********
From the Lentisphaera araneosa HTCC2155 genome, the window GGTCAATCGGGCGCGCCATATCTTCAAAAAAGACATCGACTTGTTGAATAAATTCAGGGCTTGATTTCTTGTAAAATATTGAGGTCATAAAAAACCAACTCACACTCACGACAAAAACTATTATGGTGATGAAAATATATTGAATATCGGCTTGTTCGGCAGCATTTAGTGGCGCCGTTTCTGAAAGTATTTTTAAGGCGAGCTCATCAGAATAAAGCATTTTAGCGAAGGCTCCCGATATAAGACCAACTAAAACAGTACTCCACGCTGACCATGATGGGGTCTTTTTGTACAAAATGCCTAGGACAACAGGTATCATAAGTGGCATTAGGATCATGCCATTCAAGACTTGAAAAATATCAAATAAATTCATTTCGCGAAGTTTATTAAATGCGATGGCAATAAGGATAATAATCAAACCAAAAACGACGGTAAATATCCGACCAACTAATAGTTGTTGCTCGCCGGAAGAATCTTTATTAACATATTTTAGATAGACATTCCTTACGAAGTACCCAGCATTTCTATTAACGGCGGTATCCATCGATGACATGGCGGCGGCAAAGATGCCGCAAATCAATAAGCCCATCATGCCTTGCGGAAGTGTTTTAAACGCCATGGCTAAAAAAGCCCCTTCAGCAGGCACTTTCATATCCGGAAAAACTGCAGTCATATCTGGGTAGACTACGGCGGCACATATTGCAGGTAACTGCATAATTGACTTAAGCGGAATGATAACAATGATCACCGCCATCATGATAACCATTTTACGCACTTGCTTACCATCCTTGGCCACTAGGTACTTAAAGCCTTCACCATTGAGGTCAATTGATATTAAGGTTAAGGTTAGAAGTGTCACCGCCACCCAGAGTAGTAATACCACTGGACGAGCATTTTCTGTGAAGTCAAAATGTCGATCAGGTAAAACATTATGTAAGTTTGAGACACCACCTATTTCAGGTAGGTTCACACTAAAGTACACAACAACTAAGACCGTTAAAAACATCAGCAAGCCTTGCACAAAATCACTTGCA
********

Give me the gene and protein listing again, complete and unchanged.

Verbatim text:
From the Lentisphaera araneosa HTCC2155 genome, the window GGTCAATCGGGCGCGCCATATCTTCAAAAAAGACATCGACTTGTTGAATAAATTCAGGGCTTGATTTCTTGTAAAATATTGAGGTCATAAAAAACCAACTCACACTCACGACAAAAACTATTATGGTGATGAAAATATATTGAATATCGGCTTGTTCGGCAGCATTTAGTGGCGCCGTTTCTGAAAGTATTTTTAAGGCGAGCTCATCAGAATAAAGCATTTTAGCGAAGGCTCCCGATATAAGACCAACTAAAACAGTACTCCACGCTGACCATGATGGGGTCTTTTTGTACAAAATGCCTAGGACAACAGGTATCATAAGTGGCATTAGGATCATGCCATTCAAGACTTGAAAAATATCAAATAAATTCATTTCGCGAAGTTTATTAAATGCGATGGCAATAAGGATAATAATCAAACCAAAAACGACGGTAAATATCCGACCAACTAATAGTTGTTGCTCGCCGGAAGAATCTTTATTAACATATTTTAGATAGACATTCCTTACGAAGTACCCAGCATTTCTATTAACGGCGGTATCCATCGATGACATGGCGGCGGCAAAGATGCCGCAAATCAATAAGCCCATCATGCCTTGCGGAAGTGTTTTAAACGCCATGGCTAAAAAAGCCCCTTCAGCAGGCACTTTCATATCCGGAAAAACTGCAGTCATATCTGGGTAGACTACGGCGGCACATATTGCAGGTAACTGCATAATTGACTTAAGCGGAATGATAACAATGATCACCGCCATCATGATAACCATTTTACGCACTTGCTTACCATCCTTGGCCACTAGGTACTTAAAGCCTTCACCATTGAGGTCAATTGATATTAAGGTTAAGGTTAGAAGTGTCACCGCCACCCAGAGTAGTAATACCACTGGACGAGCATTTTCTGTGAAGTCAAAATGTCGATCAGGTAAAACATTATGTAAGTTTGAGACACCACCTATTTCAGGTAGGTTCACACTAAAGTACACAACAACTAAGACCGTTAAAAACATCAGCAAGCCTTGCACAAAATCACTTGCA